A French Connection

The weekly Verdigris blog by Laurel Brunner

EcoFolio is a French state-accredited nonprofit organisation that is responsible for paper collection and recycling throughout France. How cool is that! This group is encouraging businesses and consumers to recycle more paper by making it easier and more efficient, and working with all parts of the supply chain to make this possible.

The group started in 2006 with the intention of getting French paper recycling rates to 55% by 2016 and 60% by 2018. In France this has been as much about changing behaviours and attitudes as it is about raising volumes. Ecofolio recognises that the two are intimately linked, and that cooperation and collaboration are the cornerstone of its strategy. So far its results look promising.

Links have been established between various governing bodies, including accreditation agencies and local municipalities. This includes the French ministries of Ecology and Economy as well as regulatory bodies. Ecofolio itself has an executive board with governance shared by various paper producers, ranging from copying and graphics papers through to newsprint. Between 2006 and 2012 Ecofolio has allocated €230 million to 1,094 local authorities representing 98% of French people. It has received an annual “eco-contribution” which sounds a bit like a tax, from 11,678 “paper-generating entities” and involved 67% of the paper industry’s companies in the Ecofolio work.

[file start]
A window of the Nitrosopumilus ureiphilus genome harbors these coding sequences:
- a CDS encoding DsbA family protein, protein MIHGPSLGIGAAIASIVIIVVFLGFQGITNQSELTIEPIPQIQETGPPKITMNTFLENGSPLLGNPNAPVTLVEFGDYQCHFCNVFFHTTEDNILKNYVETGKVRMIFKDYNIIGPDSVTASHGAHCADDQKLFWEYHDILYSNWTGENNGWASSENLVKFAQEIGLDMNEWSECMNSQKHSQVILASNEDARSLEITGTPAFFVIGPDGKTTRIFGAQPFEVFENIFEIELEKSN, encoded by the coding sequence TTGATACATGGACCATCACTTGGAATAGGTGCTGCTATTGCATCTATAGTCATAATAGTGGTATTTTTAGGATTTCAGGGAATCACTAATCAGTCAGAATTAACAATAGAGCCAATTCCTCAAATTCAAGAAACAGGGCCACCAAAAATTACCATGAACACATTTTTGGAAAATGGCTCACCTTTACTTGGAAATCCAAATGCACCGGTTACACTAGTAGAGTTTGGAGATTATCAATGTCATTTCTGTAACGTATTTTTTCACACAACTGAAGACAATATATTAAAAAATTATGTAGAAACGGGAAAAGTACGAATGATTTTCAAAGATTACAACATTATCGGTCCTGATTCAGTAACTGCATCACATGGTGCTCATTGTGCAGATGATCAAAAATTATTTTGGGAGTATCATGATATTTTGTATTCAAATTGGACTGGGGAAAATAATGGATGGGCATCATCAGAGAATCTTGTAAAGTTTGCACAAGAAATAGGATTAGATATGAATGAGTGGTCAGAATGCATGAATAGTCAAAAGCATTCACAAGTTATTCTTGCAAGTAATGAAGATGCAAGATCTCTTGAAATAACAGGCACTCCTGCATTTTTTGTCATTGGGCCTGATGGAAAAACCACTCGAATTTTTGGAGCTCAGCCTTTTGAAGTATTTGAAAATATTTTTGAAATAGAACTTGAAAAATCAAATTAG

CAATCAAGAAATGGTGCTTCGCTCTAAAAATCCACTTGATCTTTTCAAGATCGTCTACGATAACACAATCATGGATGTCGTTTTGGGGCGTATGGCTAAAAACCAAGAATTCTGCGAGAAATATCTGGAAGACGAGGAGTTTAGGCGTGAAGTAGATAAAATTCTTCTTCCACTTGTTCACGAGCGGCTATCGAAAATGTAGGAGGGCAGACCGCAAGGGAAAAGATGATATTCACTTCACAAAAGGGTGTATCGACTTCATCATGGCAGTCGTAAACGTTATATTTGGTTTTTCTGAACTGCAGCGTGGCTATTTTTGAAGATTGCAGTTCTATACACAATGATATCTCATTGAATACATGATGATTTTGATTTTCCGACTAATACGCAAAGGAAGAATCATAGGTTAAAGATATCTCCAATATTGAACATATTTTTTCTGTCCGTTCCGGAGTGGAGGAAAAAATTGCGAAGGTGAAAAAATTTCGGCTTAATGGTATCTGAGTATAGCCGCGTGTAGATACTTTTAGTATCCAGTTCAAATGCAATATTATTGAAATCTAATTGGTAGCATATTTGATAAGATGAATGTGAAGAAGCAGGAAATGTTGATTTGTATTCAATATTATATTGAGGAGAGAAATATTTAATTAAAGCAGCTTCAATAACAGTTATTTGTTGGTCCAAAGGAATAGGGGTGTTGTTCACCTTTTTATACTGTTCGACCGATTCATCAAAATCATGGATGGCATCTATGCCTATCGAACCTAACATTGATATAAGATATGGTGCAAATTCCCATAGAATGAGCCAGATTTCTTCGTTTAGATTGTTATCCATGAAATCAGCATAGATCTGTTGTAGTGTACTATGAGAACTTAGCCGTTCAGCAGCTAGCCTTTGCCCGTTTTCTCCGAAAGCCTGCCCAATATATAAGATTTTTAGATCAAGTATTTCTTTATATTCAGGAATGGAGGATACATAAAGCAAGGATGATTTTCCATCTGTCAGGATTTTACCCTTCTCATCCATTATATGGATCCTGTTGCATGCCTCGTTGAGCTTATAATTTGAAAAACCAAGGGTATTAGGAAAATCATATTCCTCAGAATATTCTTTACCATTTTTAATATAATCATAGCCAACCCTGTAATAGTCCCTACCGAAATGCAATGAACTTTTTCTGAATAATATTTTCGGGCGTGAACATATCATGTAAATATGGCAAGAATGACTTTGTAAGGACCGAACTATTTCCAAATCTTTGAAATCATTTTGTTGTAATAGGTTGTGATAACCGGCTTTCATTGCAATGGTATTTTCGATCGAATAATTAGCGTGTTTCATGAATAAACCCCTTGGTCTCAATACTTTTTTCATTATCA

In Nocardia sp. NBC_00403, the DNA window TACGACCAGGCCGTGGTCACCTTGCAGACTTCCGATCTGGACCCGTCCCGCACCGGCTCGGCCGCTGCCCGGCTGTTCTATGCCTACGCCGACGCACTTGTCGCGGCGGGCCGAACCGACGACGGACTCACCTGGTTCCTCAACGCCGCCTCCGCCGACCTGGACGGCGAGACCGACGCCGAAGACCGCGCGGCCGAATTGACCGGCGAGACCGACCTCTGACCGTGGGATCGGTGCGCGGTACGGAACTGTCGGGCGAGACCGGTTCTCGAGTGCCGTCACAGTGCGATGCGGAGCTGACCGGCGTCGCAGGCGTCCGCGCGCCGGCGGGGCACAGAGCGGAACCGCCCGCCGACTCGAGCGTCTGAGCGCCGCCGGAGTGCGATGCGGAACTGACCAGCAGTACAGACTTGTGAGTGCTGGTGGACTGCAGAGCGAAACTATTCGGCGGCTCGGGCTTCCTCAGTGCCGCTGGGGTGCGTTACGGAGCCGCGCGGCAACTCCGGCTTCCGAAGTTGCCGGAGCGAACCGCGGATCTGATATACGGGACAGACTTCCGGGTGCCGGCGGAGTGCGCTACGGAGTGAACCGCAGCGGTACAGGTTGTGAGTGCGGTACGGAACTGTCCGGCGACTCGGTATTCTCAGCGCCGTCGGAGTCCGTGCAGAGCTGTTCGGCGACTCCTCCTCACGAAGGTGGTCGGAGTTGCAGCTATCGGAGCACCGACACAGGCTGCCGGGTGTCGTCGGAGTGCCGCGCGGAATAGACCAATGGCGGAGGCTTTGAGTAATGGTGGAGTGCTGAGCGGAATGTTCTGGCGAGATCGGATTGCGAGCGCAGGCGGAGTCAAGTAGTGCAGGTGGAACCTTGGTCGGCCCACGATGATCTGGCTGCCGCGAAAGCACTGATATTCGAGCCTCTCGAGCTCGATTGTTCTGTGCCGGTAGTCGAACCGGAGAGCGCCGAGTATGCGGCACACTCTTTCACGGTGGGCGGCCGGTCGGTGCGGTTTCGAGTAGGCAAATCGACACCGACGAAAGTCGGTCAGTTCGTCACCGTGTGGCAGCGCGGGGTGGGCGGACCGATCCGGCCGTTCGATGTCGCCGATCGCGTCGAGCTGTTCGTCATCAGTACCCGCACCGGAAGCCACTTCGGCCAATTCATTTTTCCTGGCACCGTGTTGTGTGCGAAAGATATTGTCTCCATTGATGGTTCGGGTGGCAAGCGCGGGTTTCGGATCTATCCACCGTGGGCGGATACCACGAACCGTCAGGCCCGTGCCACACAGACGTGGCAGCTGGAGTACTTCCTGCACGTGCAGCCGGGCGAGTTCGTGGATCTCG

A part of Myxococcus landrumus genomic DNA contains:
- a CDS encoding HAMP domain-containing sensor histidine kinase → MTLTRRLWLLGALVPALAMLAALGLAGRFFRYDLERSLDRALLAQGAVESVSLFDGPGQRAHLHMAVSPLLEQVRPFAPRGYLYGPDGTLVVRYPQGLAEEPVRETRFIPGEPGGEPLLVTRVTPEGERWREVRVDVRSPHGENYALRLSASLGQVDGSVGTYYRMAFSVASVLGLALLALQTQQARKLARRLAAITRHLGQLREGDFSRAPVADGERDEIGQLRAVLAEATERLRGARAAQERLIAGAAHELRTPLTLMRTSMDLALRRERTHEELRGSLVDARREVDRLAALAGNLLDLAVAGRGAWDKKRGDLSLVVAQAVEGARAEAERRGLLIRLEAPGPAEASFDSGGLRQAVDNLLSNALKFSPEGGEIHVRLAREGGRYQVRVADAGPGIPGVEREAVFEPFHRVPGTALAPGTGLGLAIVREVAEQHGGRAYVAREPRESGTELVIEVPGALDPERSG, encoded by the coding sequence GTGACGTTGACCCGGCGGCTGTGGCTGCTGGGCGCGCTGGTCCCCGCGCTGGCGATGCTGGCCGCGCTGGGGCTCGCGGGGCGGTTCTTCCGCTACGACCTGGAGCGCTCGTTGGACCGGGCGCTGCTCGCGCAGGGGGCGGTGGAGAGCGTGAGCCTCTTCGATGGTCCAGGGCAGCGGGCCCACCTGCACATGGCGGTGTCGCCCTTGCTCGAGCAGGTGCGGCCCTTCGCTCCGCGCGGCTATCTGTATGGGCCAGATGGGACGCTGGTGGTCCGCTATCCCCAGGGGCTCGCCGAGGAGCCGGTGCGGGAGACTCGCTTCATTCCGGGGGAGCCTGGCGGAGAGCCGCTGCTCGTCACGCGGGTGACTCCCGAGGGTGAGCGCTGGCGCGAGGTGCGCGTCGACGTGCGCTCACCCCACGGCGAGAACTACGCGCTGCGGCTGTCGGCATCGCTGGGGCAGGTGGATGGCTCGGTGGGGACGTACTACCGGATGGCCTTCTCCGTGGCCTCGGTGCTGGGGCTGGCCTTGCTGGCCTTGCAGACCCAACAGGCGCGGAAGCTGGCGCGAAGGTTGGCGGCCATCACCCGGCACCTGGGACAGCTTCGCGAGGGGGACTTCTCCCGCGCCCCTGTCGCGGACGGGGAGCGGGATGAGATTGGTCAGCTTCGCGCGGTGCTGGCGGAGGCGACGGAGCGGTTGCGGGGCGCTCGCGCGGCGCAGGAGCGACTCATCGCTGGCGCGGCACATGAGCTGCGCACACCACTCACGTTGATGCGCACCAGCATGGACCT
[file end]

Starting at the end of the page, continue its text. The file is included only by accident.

This group is working at grass roots to improve paper sorting, collection and recycling systems. They provide advice and ideas to help homes, businesses and local authorities with the operational aspects of recycling. They also conduct educational seminars and awareness-building campaigns to help French citizens better to understand more about how to develop a circular economy that reconciles ecology and economic growth. And they want to improve the national record.

Ecofolio found that paper collection costs varied by over 500% across various towns and systems, and that municipalities spent some €9.1 billion on waste management in 2010. As a result Ecofolio’s efforts, the French are now recycling more paper and are generally more aware of the process and the importance of paper waste management and recycling.

What is more interesting is that this is a cooperation between government and an NGO, and that the Ecofolio work is relevant for the European Union in general, not just France. According to a McKinsey study published in 2012 cost savings of between €380 billion and €630 billion would accrue to EU manufacturing, if circular economy practises such as Ecofolio advocates were adopted. That’s an awful lot of money available for some relatively straightforward actions. The trick is to get ecological initiatives to work at local level, and to make sure that all links in the supply chain are up to speed and motivated. Time to talk to Ecofolio perhaps?

– Laurel Brunner

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